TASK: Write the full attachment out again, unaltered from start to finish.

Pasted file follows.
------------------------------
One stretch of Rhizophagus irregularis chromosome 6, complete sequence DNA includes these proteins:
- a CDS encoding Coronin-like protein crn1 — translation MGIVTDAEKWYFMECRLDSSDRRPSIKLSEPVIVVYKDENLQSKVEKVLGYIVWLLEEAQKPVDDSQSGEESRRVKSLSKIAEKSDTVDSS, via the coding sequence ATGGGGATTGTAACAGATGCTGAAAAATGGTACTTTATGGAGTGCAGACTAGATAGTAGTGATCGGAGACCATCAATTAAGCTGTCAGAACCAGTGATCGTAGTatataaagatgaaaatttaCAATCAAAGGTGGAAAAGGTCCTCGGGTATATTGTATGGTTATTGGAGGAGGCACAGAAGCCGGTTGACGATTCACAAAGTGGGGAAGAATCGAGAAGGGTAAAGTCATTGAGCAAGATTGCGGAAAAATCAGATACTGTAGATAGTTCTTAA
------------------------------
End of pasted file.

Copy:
One stretch of Rhizophagus irregularis chromosome 6, complete sequence DNA includes these proteins:
- a CDS encoding Coronin-like protein crn1 — translation MGIVTDAEKWYFMECRLDSSDRRPSIKLSEPVIVVYKDENLQSKVEKVLGYIVWLLEEAQKPVDDSQSGEESRRVKSLSKIAEKSDTVDSS, via the coding sequence ATGGGGATTGTAACAGATGCTGAAAAATGGTACTTTATGGAGTGCAGACTAGATAGTAGTGATCGGAGACCATCAATTAAGCTGTCAGAACCAGTGATCGTAGTatataaagatgaaaatttaCAATCAAAGGTGGAAAAGGTCCTCGGGTATATTGTATGGTTATTGGAGGAGGCACAGAAGCCGGTTGACGATTCACAAAGTGGGGAAGAATCGAGAAGGGTAAAGTCATTGAGCAAGATTGCGGAAAAATCAGATACTGTAGATAGTTCTTAA